Marriage Type: is a derived variable using the ethnic ancestry of husband and the wife. Specifically it refers to being endogamously or exogamously married with respect to ethnic or cultural origin. Wives who are married to husbands of the same ethnic ancestry are considered to be endogamously married, while wives who are married to husbands of a different ethnic ancestry than themselves are considered to be exogamously married. Conversely, husbands who are married to wives of the same ethnic ancestry are endogamously married, while husbands who are married to wives of a different ethnic ancestry than themselves are exogamously married. Specifically, this analysis uses rates of ethnic intermarriage as defined by the percentage of husbands who married wives of different ethnic origins, or conversely, the percentage of wives who married husbands of different origins.
Census Metropolitan Area (CMA): is the areal unit for this analysis and is defined as one or more adjacent municipalities situated around a large urban area known as the urban core and that numbers at least 100,000. The adjacent municipalities must have a high degree of social and economic integration and be urban. Eight CMAs are utilized in the analysis namely, the five Prairie CMAs (Calgary, Edmonton, Regina, Saskatoon, and Winnipeg) and Canada's three largest CMAs (Toronto, Montreal, and Vancouver). The latter three are also the major immigrant receiving cities in Canada.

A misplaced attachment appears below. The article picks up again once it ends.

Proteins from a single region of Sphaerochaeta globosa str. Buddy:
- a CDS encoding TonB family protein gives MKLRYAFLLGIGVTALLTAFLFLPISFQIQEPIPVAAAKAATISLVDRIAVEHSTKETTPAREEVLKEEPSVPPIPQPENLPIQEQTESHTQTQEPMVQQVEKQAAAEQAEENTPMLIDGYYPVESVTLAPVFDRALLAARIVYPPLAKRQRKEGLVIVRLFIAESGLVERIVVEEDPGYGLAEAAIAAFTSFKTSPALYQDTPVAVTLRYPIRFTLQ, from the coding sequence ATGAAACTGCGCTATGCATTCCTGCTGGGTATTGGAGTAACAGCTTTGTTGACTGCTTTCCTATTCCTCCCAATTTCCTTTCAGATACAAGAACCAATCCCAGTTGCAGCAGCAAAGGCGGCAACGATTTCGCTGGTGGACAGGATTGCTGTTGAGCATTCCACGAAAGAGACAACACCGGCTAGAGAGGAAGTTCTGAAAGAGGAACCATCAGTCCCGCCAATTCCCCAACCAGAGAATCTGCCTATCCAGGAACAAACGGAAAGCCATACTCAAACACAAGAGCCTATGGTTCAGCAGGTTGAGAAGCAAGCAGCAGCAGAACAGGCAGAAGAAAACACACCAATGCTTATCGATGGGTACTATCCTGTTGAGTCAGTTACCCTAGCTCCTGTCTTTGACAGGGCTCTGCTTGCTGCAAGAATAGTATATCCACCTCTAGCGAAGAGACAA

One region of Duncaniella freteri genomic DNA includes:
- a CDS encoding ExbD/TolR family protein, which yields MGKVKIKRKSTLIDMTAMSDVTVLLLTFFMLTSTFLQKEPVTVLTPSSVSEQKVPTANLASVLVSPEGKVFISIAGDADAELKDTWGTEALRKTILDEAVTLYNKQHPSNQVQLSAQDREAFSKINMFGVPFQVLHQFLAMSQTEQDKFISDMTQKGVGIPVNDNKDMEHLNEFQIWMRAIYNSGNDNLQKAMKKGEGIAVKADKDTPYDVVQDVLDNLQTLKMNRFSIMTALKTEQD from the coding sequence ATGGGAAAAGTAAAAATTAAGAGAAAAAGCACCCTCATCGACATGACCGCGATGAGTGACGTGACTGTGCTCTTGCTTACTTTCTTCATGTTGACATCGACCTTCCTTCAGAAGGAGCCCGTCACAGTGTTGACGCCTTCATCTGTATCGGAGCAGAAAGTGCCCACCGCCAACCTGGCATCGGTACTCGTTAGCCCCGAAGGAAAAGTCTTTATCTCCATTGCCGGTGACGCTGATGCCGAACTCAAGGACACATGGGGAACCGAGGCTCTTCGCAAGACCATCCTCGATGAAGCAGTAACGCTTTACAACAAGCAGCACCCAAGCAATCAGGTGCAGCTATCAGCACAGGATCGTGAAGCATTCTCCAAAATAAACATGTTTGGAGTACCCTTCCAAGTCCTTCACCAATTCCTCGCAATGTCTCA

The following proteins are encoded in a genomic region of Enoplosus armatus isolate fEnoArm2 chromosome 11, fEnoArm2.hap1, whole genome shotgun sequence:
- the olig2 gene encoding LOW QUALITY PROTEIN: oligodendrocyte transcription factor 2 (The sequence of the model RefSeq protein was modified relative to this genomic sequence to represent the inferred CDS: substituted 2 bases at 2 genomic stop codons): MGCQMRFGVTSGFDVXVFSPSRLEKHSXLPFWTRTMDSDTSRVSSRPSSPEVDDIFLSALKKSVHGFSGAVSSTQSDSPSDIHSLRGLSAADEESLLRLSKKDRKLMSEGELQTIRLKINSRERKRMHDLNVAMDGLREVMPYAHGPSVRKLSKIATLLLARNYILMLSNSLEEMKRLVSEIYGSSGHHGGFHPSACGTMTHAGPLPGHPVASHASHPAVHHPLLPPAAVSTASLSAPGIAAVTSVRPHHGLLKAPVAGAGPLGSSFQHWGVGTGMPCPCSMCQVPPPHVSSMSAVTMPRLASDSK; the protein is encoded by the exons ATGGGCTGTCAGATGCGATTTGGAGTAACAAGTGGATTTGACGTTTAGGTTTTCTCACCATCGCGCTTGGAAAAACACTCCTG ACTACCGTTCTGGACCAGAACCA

The purpose of this analysis is to utilize the data from the 2001 Census of Canada to examine the intergenerational transfer of ethnic identity at the turn of the twenty-first century. The major waves of immigration of Canada's older immigrant populations, such as the Germans, Ukrainians, Dutch, Scandinavian, and Polish, took place in the early decades of the twentieth century. Canada's visible minorities did not come in large numbers until the country's immigration policy became non-discriminatory in the 1960s. The older immigrant groups had large proportions of 3rd+ generations by the turn of the century, while the more recent immigrants, such as the Chinese and South Asians, did not, as can be seen in Table 1. The only exception is the Japanese, who have been in Canada for many years, and the Blacks, to some degree, because "Canadian Blacks," i.e., those who came to Canada from the United States to escape slavery, are included in this group. Low proportions of 3rd+ generations make it more difficult to examine intergenerational transfers of ethnic identity because the numbers are small and therefore less reliable than if the numbers were larger. It can be seen that Regina, Saskatoon, and Winnipeg tend to have the highest proportions of the more Canadianized third-plus generations than any of the other five census metropolitan areas utilized in this analysis, and are consistently above the average for Canada as a whole.